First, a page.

In 2016, the Cantabrian unveiled the first two standalone homes to ever be awarded Homestar 10 — a standard few completed builds have achieved since.
Burnett is not just a practice owner and leading advocate for more sustainable housing, but also a Homestar assessor for the New Zealand Green Building Council, and a leading authority. His three bedroom prototype at 9 Church Square in Addington is the strongest possible validation of Gerard's quality and sustainability credentials for the New Zealand market.
Gerard contributes to the rating in the following ways:
- Thermal envelope: The roof helps create an interior which is easy and cost-effective to insulate and heat, a fundamental of a Homestar rated home.
- Solar power: A section of 18 solar panels on the north-facing section of the roof make it entirely self-sufficient for power.
- Rainwater conservation: All rainwater is harvested and recycled to a standard that exceeds World Health Organisation (WHO) standards for clarity.
- Consistent quality: Gerard maintains a quality management system in accordance with ISO 9001.
- Sustainably produced: Gerard is made from 100% recyclable steel, has a small transportation footprint, and is less prone to breakage and wastage.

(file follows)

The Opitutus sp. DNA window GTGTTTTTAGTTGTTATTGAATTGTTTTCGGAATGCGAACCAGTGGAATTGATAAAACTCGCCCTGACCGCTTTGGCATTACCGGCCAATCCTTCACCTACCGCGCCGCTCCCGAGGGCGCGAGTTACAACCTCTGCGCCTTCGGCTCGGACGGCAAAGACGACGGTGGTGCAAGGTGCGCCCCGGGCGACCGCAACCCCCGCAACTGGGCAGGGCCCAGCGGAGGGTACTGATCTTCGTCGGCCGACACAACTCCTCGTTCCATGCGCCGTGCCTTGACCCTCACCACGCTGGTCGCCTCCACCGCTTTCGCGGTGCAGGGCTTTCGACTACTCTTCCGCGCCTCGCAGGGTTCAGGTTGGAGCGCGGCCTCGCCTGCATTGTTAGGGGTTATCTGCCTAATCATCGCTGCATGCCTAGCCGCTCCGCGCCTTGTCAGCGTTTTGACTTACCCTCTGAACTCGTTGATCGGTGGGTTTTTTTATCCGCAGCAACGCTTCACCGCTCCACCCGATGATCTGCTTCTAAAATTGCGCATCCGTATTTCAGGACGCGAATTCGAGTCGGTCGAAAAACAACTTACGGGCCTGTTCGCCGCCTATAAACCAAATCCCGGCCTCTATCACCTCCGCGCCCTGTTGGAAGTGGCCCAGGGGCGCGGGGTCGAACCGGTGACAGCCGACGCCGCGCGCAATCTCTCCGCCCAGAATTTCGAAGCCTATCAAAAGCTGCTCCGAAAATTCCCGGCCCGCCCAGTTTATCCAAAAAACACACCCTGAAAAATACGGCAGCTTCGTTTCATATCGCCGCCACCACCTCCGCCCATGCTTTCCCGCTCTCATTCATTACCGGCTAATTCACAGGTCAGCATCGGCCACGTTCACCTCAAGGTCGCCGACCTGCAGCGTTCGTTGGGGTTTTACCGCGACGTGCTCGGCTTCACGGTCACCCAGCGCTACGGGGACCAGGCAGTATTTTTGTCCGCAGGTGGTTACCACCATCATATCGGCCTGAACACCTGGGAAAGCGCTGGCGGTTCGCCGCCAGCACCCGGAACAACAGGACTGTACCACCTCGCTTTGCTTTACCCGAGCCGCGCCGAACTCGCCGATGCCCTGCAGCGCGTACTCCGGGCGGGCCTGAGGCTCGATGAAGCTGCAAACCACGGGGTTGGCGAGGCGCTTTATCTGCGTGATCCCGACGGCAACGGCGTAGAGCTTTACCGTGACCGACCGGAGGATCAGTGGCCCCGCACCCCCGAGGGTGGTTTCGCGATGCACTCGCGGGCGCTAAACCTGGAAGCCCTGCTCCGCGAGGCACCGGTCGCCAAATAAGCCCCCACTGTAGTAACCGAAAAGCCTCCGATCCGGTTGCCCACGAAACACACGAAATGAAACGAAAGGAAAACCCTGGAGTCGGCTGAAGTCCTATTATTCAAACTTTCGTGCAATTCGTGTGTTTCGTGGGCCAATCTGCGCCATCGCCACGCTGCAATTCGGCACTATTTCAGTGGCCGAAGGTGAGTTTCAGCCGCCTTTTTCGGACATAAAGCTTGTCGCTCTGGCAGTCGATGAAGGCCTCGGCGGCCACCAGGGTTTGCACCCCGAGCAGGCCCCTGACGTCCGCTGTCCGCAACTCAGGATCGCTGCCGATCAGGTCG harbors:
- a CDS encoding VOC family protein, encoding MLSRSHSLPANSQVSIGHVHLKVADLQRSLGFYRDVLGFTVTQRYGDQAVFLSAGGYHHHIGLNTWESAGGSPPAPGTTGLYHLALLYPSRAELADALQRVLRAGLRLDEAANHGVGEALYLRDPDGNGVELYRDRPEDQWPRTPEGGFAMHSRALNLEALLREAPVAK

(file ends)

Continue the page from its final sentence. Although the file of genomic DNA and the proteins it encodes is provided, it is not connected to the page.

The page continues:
The textured Gerard tile, gable-centric pitched roof design and use of natural timber cladding achieves an aesthetic Burnett labels fondly as "classic Cantabrian", and was purposefully made distinct from its Homestar twin next door: “It was important to show that quality homes that were up to “10” standard could be achieved using such different designs and sizes, and also in ways that are affordable and achievable."
9 Church Square has a compact 117m² footprint, and includes three bedrooms and two bathrooms, outdoor living areas and spacious living areas that are set up for maximum light, sun and warmth. Other features include double glazed windows throughout, controlled water flow and lighting, and the conservation and recycling of grey water from appliances carefully selected for their energy efficiency.
The benefits of this eco-system aren't just environmental. The New Zealand Green Building Council estimates that a typically sized Homestar 10 could save occupants an average of $2,000 a year in energy costs.
Replacing an earthquake damaged cottage on the site, Burnett felt a responsibility to create something that reflects Addington's rich architecture and history, explaining how the surrounds informed his use of materials. “The Square has features and a history of its own that we decided to incorporate in our design. For example our use of stone in different parts of both homes was influenced by the church across the street (St Mary’s Anglican). It wasn’t about doing anything ‘pastiche’, but we definitely wanted to give a nod to the surroundings."
All images courtesy of Bob Burnett Architecture.